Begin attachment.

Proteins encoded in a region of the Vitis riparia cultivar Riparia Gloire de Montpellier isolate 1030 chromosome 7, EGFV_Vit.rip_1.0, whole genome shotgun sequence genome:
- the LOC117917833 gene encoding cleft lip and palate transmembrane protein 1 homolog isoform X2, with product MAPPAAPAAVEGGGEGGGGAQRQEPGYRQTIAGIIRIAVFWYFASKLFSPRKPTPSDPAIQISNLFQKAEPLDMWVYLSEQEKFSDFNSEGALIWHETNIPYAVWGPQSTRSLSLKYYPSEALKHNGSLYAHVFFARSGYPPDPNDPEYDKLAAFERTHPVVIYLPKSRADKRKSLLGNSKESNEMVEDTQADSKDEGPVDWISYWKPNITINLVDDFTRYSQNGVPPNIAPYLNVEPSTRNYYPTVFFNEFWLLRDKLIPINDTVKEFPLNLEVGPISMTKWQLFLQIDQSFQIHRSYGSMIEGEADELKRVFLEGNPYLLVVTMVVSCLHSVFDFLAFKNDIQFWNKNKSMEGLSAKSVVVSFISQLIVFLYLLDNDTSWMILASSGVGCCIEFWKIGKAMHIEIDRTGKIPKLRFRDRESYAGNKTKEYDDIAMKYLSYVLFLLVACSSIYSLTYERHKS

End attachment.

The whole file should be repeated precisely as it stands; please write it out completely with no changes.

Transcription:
Proteins encoded in a region of the Vitis riparia cultivar Riparia Gloire de Montpellier isolate 1030 chromosome 7, EGFV_Vit.rip_1.0, whole genome shotgun sequence genome:
- the LOC117917833 gene encoding cleft lip and palate transmembrane protein 1 homolog isoform X2, with product MAPPAAPAAVEGGGEGGGGAQRQEPGYRQTIAGIIRIAVFWYFASKLFSPRKPTPSDPAIQISNLFQKAEPLDMWVYLSEQEKFSDFNSEGALIWHETNIPYAVWGPQSTRSLSLKYYPSEALKHNGSLYAHVFFARSGYPPDPNDPEYDKLAAFERTHPVVIYLPKSRADKRKSLLGNSKESNEMVEDTQADSKDEGPVDWISYWKPNITINLVDDFTRYSQNGVPPNIAPYLNVEPSTRNYYPTVFFNEFWLLRDKLIPINDTVKEFPLNLEVGPISMTKWQLFLQIDQSFQIHRSYGSMIEGEADELKRVFLEGNPYLLVVTMVVSCLHSVFDFLAFKNDIQFWNKNKSMEGLSAKSVVVSFISQLIVFLYLLDNDTSWMILASSGVGCCIEFWKIGKAMHIEIDRTGKIPKLRFRDRESYAGNKTKEYDDIAMKYLSYVLFLLVACSSIYSLTYERHKS